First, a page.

(Lancaster) ----- “It paid for my cars, my house. It did a nice job.”
That's how Gary Lightman, an attorney for the Pennsylvania State Police Association, described the Commonwealth's arbitration law during his testimony before the state Senate and House of Representatives Local Government Committees Thursday.
State Sen. John Eichelberger, R-Blake; Sen. Rob Teplitz, D-Dauphin; and Rep. Mindy Fee, R-Manheim; listen to testimony during a joint Local Government Committees hearing.
Lightman, who likened Act 111 to the Bible, and others in public safety camp say Act 111 shouldn't change.
While it hasn't been updated since its adoption in 1968, the law has become a "thing of beauty" regarded as a national model after refinements by case law and related regulations, Lightman says.
Some legislators seem to disagree, and want to modernize Act 111, while increasing transparency and force long-term financial considerations in the arbitration process by changing the law.
Senate Committee Chairman John Eichelberger says the contractual and pension costs stemming from these arbitration agreements can force municipalities to reduce the police on the street, putting the public and officers themselves at risk, he says.
But "the median income of most residents in most boroughs and most municipalities is being outstripped by the median income of public safety. (And) that's affecting the choices made by municipalities and municipal officials," according to labor attorney Michael McAuliffe Miller.
That might be limited in the future by one proposed amendment that would force arbitrators to document that they’ve thought about the long-term fiscal impacts of their decisions, lawmakers say.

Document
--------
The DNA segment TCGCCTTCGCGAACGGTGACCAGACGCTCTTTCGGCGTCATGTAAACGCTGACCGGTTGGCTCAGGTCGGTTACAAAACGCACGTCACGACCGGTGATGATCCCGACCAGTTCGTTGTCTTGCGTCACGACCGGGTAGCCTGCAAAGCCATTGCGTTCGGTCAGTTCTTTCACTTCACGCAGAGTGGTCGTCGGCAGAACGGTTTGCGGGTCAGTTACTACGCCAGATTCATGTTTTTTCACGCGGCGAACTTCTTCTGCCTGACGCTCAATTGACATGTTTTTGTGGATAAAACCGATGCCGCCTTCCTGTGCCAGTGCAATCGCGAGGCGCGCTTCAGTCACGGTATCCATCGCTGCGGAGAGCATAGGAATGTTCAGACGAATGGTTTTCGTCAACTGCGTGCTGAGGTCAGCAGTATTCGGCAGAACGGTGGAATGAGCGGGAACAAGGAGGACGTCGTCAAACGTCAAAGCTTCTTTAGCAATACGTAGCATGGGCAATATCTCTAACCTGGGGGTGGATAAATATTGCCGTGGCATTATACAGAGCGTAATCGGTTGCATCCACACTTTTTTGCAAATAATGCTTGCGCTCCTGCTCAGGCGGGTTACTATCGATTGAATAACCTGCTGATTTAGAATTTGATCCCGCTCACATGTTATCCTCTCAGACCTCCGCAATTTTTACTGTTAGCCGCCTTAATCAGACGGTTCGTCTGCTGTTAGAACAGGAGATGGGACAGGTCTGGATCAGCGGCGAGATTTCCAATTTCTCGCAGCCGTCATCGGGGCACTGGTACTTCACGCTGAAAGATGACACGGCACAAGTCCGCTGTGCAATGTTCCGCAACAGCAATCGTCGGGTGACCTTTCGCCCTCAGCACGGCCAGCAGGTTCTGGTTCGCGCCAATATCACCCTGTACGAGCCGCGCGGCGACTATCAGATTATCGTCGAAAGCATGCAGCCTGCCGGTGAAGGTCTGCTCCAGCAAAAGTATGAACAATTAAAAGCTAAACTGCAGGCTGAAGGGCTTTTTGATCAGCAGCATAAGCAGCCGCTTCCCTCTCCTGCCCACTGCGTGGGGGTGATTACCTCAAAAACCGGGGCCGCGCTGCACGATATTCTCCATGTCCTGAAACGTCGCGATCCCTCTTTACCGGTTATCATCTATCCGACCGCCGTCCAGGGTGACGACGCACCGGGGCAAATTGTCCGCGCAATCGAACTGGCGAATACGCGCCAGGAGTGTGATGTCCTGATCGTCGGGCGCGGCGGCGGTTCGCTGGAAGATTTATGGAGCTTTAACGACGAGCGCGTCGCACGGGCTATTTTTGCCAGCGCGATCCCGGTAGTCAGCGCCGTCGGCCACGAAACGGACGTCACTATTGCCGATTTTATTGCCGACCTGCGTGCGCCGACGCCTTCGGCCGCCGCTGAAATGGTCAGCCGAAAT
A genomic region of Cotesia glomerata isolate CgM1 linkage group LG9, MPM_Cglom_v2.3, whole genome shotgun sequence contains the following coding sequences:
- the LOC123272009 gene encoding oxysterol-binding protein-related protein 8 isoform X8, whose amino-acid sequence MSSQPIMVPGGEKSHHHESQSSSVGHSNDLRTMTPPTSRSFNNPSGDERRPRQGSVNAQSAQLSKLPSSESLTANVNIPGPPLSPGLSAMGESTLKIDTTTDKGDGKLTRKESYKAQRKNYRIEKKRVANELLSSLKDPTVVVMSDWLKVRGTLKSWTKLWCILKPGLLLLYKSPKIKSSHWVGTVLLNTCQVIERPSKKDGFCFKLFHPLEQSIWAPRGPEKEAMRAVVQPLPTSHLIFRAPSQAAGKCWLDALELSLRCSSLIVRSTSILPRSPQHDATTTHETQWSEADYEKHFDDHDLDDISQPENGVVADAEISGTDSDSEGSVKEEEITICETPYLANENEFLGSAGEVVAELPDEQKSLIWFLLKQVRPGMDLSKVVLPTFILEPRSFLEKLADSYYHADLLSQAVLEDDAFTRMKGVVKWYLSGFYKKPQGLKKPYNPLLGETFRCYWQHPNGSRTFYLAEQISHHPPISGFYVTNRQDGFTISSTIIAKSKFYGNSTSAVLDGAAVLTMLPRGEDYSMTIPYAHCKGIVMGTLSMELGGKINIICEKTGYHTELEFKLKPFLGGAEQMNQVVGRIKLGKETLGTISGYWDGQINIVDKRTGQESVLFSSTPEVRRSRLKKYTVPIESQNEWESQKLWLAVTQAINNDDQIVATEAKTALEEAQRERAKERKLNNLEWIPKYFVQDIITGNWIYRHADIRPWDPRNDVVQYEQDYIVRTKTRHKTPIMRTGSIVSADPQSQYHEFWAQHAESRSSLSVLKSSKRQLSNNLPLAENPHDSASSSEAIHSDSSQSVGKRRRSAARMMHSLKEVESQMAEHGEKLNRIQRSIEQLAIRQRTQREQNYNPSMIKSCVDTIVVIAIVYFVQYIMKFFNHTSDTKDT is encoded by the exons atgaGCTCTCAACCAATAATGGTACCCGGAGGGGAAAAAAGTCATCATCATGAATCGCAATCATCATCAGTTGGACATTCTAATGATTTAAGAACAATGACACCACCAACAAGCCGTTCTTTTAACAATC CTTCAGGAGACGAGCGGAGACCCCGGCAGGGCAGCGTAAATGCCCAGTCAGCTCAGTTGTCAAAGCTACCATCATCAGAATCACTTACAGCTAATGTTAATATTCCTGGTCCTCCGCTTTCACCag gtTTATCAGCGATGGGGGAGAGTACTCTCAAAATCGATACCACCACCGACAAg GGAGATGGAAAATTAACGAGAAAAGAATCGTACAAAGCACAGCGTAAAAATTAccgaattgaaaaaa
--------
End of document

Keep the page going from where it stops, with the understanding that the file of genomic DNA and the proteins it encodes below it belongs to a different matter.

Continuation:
Another would cut taxpayer contributions to arbitration costs to one half, down from the two-thirds share prescribed by the current version of Act 111.
The bills also suggest adding a public hearing to the process.
Lightman says that's a bad idea.
“One of the things I wouldn’t want to be talking about publicly, is how many troopers we have out in a county on a midnight. But if I don’t, I’ve failed in my mission to the state police to be able to show the danger that they're facing out there," Lightman says.
The public safety camp also says other state laws could be changed to yield similar results because Act 111 doesn't need to be reformed.
Ed Troxell, director of government affairs for the Pennsylvania Association of Boroughs, disputes that.
"Back in 1968, we had black and white TV. Nowadays, we're looking into more information more expansive information. It would be better if we had some way of knowing what these awards really meant through an analysis," Troxell says.
The bills also would require arbitrators to reference documented long-term financial projections in their decisions - which are binding.
Most public safety workers don't want contracts that overburden their neighbors, according to former police officer and state Rep. Jerry Knowles, R-Berks/Schuylkill.
But some lawmakers fear seeming disloyal to police and firefighters, making the Act 111 legislation harder to move than other pending local governance reforms, according to Eichelberger .
Eichelberger says he expects movement next week on Local Government Unit Debt Act amendments, which were prompted by the debt disaster that besieged Harrisburg's local government.
And the overhaul of Act 47 for distressed municipalities is moving quickly toward a full Senate vote, he says.
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